Lysyl oxidases are enzymes capable of cross-linking collagens and elastin (38). Both tumor types expressed lysyl oxidase-like 1 (LOXL1) in the same proportions, whereas lysyl oxidase-like 2 (LOXL2) was found to be expressed by the A375 but not detected in the MA2 tumors. Conversely, LOXL3 and LOXL4 were not detected in A375 tumors but were present in the MA2 tumors. Emilins are ECM proteins that bind elastin and ECM fibrils (39). In our study, we observed that, whereas both tumor types expressed Emilin 1, only the MA2, highly metastatic tumors expressed also the two other related proteins Emilin 2 and Emilin 3. Interestingly, elastin was found in both tumor types but showed a 10-fold increase in the ECM of MA2 as compared with that of A375 (Table III).
Most of the collagens were found in both tumor types in the same proportions (collagens I, III, V), whereas some were detected in only one of the two tumor types (collagens IV chain a3, IX chain a1, XVIII in A375 tumors and collagens VI chain a6, VIII chains a1 and a2, X, XIV, XXVII, XXVIII in MA2 tumors).
Although we do not yet fully understand the functional significance of these examples, we report here for the first time a detailed composition of melanoma extracellular matrices, which can lead to further analyses.
Another challenging question when studying the tumor microenvironment is to understand the origin of the tumor ECM; that is, whether the tumor ECM is produced and secreted by the tumor cells themselves, by the stromal cells or by both compartments. To address this question, we pursued the analysis of the melanoma xenografts described above, by identifying for each protein its origin: is the protein secreted by the human tumor cells or by the murine stroma? The murine sequence of a given protein is, in most cases, sufficiently different from its human ortholog to be distinguished by proteomic analyses (supplemental Fig. S3). The mass spectrometric analysis allowed us to distinguish the human proteins from their murine counterparts. The origin of a protein could not be determined in only a very few cases (protein indicated as “indistinguishable” in column D of supplemental Table S6 such as S100A10 in the A375 ECM or SRPX in the MA2 matrisome). In order to be able to identify without ambiguity the origin of each protein, we required that proteins needed to be detected in two independent samples with at least two species-specific peptides in one of them. Using this strategy, we identified for each tumor type a set of matrisome proteins exclusively secreted by the (human) tumor cells, and another set exclusively secreted by the (murine) stromal cells (Fig. 5 and supplemental Table S6). Extracellular matrix proteins and proteases found in plasma, fibrinogen (Fg) subunits, plasminogen (Plg), thrombin (F2) and Factor XIIIa1, were all, in agreement with their function, found to be expressed exclusively from the mouse genome. In addition, we found proteins such as fibrillin-1, fibronectin etc. that are secreted by both the tumor cells and the stromal cells. Among these latter proteins are several basement membrane components: collagen IV, a1, a2, a3, a5 chains, collagen XVIII, perlecan (HSPG2), and nidogen 1.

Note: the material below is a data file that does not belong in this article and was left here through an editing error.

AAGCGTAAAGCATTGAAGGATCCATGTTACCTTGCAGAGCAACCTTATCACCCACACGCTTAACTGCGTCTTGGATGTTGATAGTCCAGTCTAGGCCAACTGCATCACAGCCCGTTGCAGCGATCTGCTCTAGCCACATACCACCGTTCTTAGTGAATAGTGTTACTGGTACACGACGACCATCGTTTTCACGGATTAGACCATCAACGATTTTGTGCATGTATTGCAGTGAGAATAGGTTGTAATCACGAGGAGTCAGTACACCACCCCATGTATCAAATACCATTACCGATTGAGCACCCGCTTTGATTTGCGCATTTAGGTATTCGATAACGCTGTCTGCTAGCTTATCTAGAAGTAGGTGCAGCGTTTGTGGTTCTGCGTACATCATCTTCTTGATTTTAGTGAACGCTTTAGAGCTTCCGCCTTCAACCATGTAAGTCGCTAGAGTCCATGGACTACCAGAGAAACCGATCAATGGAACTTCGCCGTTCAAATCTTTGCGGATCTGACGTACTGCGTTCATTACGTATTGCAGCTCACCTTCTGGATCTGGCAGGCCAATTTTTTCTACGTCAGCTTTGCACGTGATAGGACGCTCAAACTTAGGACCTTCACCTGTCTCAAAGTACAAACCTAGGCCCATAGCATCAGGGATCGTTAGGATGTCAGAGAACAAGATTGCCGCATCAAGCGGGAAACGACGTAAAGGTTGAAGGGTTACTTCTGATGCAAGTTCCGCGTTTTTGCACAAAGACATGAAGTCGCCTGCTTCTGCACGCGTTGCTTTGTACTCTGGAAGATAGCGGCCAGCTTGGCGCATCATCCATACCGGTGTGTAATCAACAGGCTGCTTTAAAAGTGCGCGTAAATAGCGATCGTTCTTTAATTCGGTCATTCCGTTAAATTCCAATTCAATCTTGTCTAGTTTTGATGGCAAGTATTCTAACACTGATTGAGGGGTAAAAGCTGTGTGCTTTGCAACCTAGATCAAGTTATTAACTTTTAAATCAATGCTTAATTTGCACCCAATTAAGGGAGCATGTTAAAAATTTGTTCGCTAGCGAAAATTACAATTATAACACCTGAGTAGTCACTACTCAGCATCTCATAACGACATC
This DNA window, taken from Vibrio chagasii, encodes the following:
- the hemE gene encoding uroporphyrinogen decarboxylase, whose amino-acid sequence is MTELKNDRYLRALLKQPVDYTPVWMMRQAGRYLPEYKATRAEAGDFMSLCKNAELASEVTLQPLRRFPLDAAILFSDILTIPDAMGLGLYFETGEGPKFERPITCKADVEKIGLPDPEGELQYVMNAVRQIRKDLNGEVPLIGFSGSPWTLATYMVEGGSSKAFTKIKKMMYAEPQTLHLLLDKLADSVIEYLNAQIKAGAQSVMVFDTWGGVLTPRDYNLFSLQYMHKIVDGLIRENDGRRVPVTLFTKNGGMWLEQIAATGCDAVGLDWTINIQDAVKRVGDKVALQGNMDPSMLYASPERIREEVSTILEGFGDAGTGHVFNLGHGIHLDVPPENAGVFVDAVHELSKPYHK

To analyze further the relative contributions of the two cellular compartments to the secretion of a given protein, we developed a semiquantitative measure. In brief, we calculated the ratio of the observed precursor-ion MS intensities for sequence-distinguishable homologous peptides from the mouse versus human proteins (supplemental Fig. S3 and supplemental Table S6). We consider a ratio above five to indicate that the contribution of the tumor cells to the secretion of the protein of interest is predominant (indicated in orange in Fig. 5 and supplemental Table S6C). Conversely, a ratio under 0.2 indicates a greater contribution from the stroma (Fig. 5 and supplemental Table S6C, proteins highlighted in green). Finally, some proteins are secreted in significant proportions by both compartments—ratio between 0.2 and 5 (Fig. 5 and supplemental Table S6C, proteins highlighted in yellow). We conclude from these data that both tumor cells and stromal cells contribute, although differentially, to the secretion of proteins making up the tumor ECM.